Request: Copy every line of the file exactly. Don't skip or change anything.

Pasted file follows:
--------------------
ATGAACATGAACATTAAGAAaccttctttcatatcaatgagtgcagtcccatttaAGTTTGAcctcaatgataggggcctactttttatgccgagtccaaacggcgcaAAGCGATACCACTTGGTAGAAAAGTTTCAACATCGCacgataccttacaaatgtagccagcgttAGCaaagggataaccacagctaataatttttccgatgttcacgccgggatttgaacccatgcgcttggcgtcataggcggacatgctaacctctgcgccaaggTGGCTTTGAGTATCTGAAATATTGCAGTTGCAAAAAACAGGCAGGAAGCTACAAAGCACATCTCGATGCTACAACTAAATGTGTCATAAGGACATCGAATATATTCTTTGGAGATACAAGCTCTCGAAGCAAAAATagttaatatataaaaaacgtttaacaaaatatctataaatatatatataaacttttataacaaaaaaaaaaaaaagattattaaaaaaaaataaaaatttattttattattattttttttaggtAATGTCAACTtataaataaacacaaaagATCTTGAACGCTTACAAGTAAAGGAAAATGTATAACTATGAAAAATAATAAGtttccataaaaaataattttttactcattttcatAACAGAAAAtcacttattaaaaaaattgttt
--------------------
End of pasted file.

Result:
ATGAACATGAACATTAAGAAaccttctttcatatcaatgagtgcagtcccatttaAGTTTGAcctcaatgataggggcctactttttatgccgagtccaaacggcgcaAAGCGATACCACTTGGTAGAAAAGTTTCAACATCGCacgataccttacaaatgtagccagcgttAGCaaagggataaccacagctaataatttttccgatgttcacgccgggatttgaacccatgcgcttggcgtcataggcggacatgctaacctctgcgccaaggTGGCTTTGAGTATCTGAAATATTGCAGTTGCAAAAAACAGGCAGGAAGCTACAAAGCACATCTCGATGCTACAACTAAATGTGTCATAAGGACATCGAATATATTCTTTGGAGATACAAGCTCTCGAAGCAAAAATagttaatatataaaaaacgtttaacaaaatatctataaatatatatataaacttttataacaaaaaaaaaaaaaagattattaaaaaaaaataaaaatttattttattattattttttttaggtAATGTCAACTtataaataaacacaaaagATCTTGAACGCTTACAAGTAAAGGAAAATGTATAACTATGAAAAATAATAAGtttccataaaaaataattttttactcattttcatAACAGAAAAtcacttattaaaaaaattgttt